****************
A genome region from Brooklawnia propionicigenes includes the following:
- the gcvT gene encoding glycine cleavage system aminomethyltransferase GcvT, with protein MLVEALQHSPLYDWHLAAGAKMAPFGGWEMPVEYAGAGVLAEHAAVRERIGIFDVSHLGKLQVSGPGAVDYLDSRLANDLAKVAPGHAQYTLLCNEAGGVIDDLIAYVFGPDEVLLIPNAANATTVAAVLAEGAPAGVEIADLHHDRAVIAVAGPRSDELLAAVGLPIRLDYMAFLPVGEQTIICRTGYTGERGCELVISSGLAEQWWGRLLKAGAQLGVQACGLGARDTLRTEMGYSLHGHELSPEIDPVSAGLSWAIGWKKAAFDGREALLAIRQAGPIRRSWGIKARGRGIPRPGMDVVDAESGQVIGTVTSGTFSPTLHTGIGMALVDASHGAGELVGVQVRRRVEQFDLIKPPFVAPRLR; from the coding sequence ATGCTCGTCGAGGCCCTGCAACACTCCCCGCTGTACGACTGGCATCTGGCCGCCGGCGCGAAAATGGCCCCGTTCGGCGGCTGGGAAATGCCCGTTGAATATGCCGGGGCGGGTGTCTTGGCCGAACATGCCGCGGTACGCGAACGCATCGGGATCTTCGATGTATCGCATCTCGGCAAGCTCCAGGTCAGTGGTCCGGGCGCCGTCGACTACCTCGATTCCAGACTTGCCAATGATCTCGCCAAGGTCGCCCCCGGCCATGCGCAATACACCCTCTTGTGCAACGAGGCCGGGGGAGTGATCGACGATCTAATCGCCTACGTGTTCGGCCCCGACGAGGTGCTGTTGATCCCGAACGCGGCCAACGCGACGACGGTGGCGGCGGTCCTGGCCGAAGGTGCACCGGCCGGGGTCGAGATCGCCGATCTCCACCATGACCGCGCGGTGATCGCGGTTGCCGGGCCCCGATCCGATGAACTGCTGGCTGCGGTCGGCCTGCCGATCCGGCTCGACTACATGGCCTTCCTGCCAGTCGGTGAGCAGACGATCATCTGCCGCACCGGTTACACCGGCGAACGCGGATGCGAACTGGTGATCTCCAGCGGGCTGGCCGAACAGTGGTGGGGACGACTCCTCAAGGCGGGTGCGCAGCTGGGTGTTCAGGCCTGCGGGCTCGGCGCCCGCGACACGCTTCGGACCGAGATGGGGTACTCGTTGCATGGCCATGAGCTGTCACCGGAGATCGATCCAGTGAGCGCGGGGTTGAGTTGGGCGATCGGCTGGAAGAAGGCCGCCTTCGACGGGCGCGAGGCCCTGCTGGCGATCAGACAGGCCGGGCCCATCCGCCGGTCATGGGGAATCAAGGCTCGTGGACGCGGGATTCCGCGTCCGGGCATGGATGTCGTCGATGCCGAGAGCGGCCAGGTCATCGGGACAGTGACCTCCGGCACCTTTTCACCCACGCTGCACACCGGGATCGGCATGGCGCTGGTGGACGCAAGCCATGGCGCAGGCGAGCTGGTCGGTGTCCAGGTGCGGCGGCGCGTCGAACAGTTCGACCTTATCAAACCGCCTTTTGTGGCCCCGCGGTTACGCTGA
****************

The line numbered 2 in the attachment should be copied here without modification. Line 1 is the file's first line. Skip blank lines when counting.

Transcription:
- the gcvT gene encoding glycine cleavage system aminomethyltransferase GcvT, with protein MLVEALQHSPLYDWHLAAGAKMAPFGGWEMPVEYAGAGVLAEHAAVRERIGIFDVSHLGKLQVSGPGAVDYLDSRLANDLAKVAPGHAQYTLLCNEAGGVIDDLIAYVFGPDEVLLIPNAANATTVAAVLAEGAPAGVEIADLHHDRAVIAVAGPRSDELLAAVGLPIRLDYMAFLPVGEQTIICRTGYTGERGCELVISSGLAEQWWGRLLKAGAQLGVQACGLGARDTLRTEMGYSLHGHELSPEIDPVSAGLSWAIGWKKAAFDGREALLAIRQAGPIRRSWGIKARGRGIPRPGMDVVDAESGQVIGTVTSGTFSPTLHTGIGMALVDASHGAGELVGVQVRRRVEQFDLIKPPFVAPRLR; from the coding sequence ATGCTCGTCGAGGCCCTGCAACACTCCCCGCTGTACGACTGGCATCTGGCCGCCGGCGCGAAAATGGCCCCGTTCGGCGGCTGGGAAATGCCCGTTGAATATGCCGGGGCGGGTGTCTTGGCCGAACATGCCGCGGTACGCGAACGCATCGGGATCTTCGATGTATCGCATCTCGGCAAGCTCCAGGTCAGTGGTCCGGGCGCCGTCGACTACCTCGATTCCAGACTTGCCAATGATCTCGCCAAGGTCGCCCCCGGCCATGCGCAATACACCCTCTTGTGCAACGAGGCCGGGGGAGTGATCGACGATCTAATCGCCTACGTGTTCGGCCCCGACGAGGTGCTGTTGATCCCGAACGCGGCCAACGCGACGACGGTGGCGGCGGTCCTGGCCGAAGGTGCACCGGCCGGGGTCGAGATCGCCGATCTCCACCATGACCGCGCGGTGATCGCGGTTGCCGGGCCCCGATCCGATGAACTGCTGGCTGCGGTCGGCCTGCCGATCCGGCTCGACTACATGGCCTTCCTGCCAGTCGGTGAGCAGACGATCATCTGCCGCACCGGTTACACCGGCGAACGCGGATGCGAACTGGTGATCTCCAGCGGGCTGGCCGAACAGTGGTGGGGACGACTCCTCAAGGCGGGTGCGCAGCTGGGTGTTCAGGCCTGCGGGCTCGGCGCCCGCGACACGCTTCGGACCGAGATGGGGTACTCGTTGCATGGCCATGAGCTGTCACCGGAGATCGATCCAGTGAGCGCGGGGTTGAGTTGGGCGATCGGCTGGAAGAAGGCCGCCTTCGACGGGCGCGAGGCCCTGCTGGCGATCAGACAGGCCGGGCCCATCCGCCGGTCATGGGGAATCAAGGCTCGTGGACGCGGGATTCCGCGTCCGGGCATGGATGTCGTCGATGCCGAGAGCGGCCAGGTCATCGGGACAGTGACCTCCGGCACCTTTTCACCCACGCTGCACACCGGGATCGGCATGGCGCTGGTGGACGCAAGCCATGGCGCAGGCGAGCTGGTCGGTGTCCAGGTGCGGCGGCGCGTCGAACAGTTCGACCTTATCAAACCGCCTTTTGTGGCCCCGCGGTTACGCTGA